St. Petersburg is without a doubt the most beloved city in Russia, at least for foreigners. But I loved Moscow so much that I was less than elated about making the journey to St. Petersburg, particularly as I watched my local friends wave me off outside the “Red Arrow” train as it sped away from Leningradskiy station.
Inevitably, I ended up falling in love with St. Petersburg during the three days I spent there, even though I also missed Moscow very much. Here’s how to make the most of three days in St. Petersburg, no matter where you’re coming from before you get there.
Where to Stay in St. Petersburg
Like Moscow, St. Petersburg has a reputation as an expensive city, but travelers to the city likewise benefit from the weakened Russian ruble. If you’re looking for a truly cheap place to stay in St. Petersburg, the city is home to many hostels, where dorm beds can be had for under $10 per night, and affordable budget hotels close to everything you want to see. On the other hand, if you’re looking for someplace a bit nicer (and don’t mind some tacky Russian bling), I can personally recommend the Majestic Boutique Hotel.
Day 1: The Winter Palace and Its Periphery
The most famous attraction in St. Petersburg is the Winter Palace, which practically speaking includes Palace Square and the Hermitage Museum. Unlike Moscow, however, which is an extremely sprawled city, the vast majority of St. Petersburg’s attractions are within walking distance of the Winter Palace.
A great way to spend your first of three days in St. Petersburg might be to stay in Palace Square for some pictures, before heading north over the Neva River toward the Spit of Vasilevsky Island, and then over to the Peter and Paul Fortress. Afterwards, head back to Palace Square and spend a few hours exploring the Hermitage Museum, then east into the Summer Garden, visiting the Church of Our Savior on the Spilled Blood and Kazan Cathedral before making your way onto Nevsky Prospekt, St. Petersburg’s main east-west thoroughfare.
End your day by walking west on Nevsky Prospekt back toward Palace Square, which is as beautiful at sunset as it is fully illuminated under the night sky, even if you’ll only have a couple hours of darkness during the famous “White Nights” of the summer months.
Day 2: Higher Perspectives
Although St. Petersburg’s city center isn’t sprawling, it’s still worth seeing from above. The best place to do this is from the viewing deck of St. Isaac’s Cathedral, whose interior at ground level is also worth at least a few hours of your time. Note that the Cathedral is closed on Wednesdays, so if your second day in St. Petersburg happens to fall on Wednesday, move this attraction to day one—you definitely don’t want to miss it.
Keeping with the theme of higher—or, perhaps more accurately, alternate—perspectives, spend your second of three days in St. Petersburg going beyond the typical tourist experience. One place to get a deep, historical look at the city is to visit the Museum of the Defense and Siege of Leningrad (a.k.a. the Blockade Museum), located not far from the Spilled Blood Cathedral, or the Museum of Emotions, which is also rather convenient but is more whimsical, as I described in my Russia photo post.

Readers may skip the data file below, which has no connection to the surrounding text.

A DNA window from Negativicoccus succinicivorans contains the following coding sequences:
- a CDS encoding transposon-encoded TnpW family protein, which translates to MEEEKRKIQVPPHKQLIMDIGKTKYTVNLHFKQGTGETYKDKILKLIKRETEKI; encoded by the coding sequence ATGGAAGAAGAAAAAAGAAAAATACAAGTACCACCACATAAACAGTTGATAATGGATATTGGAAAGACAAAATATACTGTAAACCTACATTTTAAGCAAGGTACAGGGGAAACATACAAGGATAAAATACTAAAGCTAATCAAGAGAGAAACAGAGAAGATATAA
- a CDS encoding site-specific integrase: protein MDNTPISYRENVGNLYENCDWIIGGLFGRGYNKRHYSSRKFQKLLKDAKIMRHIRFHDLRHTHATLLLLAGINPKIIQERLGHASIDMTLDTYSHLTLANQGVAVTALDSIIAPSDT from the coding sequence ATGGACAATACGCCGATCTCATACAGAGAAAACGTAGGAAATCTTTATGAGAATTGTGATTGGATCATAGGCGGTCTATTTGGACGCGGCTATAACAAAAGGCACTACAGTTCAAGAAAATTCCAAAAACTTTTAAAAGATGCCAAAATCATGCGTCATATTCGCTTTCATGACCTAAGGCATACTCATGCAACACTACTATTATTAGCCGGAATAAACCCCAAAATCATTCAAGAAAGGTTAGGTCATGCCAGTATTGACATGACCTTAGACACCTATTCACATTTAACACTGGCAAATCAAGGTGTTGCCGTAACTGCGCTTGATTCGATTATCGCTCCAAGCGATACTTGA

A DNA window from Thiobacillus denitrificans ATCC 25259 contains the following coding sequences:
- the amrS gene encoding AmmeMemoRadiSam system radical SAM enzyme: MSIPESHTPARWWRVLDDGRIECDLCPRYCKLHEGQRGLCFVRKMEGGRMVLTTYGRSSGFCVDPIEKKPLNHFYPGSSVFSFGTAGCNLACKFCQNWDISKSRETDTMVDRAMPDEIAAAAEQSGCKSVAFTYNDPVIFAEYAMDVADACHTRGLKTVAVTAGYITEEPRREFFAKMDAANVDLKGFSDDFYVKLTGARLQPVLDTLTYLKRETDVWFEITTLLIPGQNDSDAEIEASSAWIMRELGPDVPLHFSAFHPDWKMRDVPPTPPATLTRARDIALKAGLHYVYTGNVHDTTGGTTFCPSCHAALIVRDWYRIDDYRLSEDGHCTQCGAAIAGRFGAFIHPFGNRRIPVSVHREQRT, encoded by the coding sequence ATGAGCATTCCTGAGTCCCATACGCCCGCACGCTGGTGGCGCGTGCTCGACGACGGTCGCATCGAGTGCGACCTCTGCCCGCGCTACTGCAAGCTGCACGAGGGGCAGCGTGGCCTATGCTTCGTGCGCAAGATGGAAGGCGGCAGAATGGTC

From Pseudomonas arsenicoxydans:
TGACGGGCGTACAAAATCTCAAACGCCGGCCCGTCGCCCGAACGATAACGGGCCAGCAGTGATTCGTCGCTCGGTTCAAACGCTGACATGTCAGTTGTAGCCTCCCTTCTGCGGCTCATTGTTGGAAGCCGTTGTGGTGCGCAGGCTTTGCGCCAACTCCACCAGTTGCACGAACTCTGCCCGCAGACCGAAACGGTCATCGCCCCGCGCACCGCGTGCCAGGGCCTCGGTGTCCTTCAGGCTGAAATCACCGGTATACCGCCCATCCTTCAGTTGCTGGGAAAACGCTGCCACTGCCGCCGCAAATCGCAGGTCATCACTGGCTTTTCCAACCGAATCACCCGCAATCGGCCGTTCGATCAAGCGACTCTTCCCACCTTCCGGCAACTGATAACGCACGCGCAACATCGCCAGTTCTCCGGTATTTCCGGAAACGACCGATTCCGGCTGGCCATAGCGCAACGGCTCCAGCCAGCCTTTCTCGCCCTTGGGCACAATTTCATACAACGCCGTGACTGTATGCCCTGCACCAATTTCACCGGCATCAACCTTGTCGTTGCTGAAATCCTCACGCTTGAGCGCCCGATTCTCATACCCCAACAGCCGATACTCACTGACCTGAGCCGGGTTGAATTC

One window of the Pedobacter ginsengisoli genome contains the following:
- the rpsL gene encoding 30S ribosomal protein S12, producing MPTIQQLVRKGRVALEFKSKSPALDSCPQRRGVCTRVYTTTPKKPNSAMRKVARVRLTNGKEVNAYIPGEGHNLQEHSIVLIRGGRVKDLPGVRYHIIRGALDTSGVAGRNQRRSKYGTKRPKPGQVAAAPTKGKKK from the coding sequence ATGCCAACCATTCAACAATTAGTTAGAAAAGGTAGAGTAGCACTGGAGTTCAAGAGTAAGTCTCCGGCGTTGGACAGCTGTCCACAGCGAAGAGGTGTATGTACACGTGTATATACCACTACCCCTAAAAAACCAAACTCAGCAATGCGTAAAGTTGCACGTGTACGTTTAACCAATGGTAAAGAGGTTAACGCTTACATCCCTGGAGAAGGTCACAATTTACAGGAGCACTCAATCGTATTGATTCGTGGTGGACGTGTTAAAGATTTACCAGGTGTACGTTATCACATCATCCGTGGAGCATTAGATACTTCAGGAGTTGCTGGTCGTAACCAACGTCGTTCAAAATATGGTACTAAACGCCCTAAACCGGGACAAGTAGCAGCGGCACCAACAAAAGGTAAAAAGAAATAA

Another lesser-visited sight in St. Petersburg that’s fabulous and worth a bit of an excursion is the Narva Triumphal Arch, located just west of the city center near Narvskaya metro station. Notably, this is the only item on this itinerary that requires transport other than walking, unless of course you visit on a particularly cold day during winter, or a particularly rainy one during summer.
Day 3: Pushkin and/or Peterhof
You could easily spend your third of three days in St. Petersburg exploring more of the treasures of the city center. Alternatively, take one of two immensely satisfying St. Petersburg day trips.
If it’s summer, I recommend heading to Peterhof, a palace located on the south bank of the Neva about 30 minutes by hydrofoil from the Hermitage Embankment. Obligatory Russian extravagance notwithstanding, the highlight of Peterhof are its many fountains, which is why visiting here is only really worthwhile during the summer—the fountains aren’t functioning during winter!
To be sure, I spent my week in Russia during winter, so I instead decided to visit Pushkin, a town south of St. Petersburg that features a monument to the writer of the same name, but actually derives much of its grandeur from Catherine the Great, whose palace (and palatial complex, which is eclectic and huge) resides there. Pushkin is most quickly accessible via minibus from a St. Petersburg suburb, but most easily accessible via direct train from Vitebsky Railway Station.
The Bottom Line
Three days in St. Petersburg isn’t enough to become an expert on the city, although it’s certainly enough to fall in love with it. Spend your first day in St. Petersburg exploring the “must-see” attractions around Palace Square, the second seeing the city from alternate perspectives (figurative ones and literal ones) and the third taking a day trip, either to Peterhof Palace or the town of Pushkin. Most importantly, enjoy!
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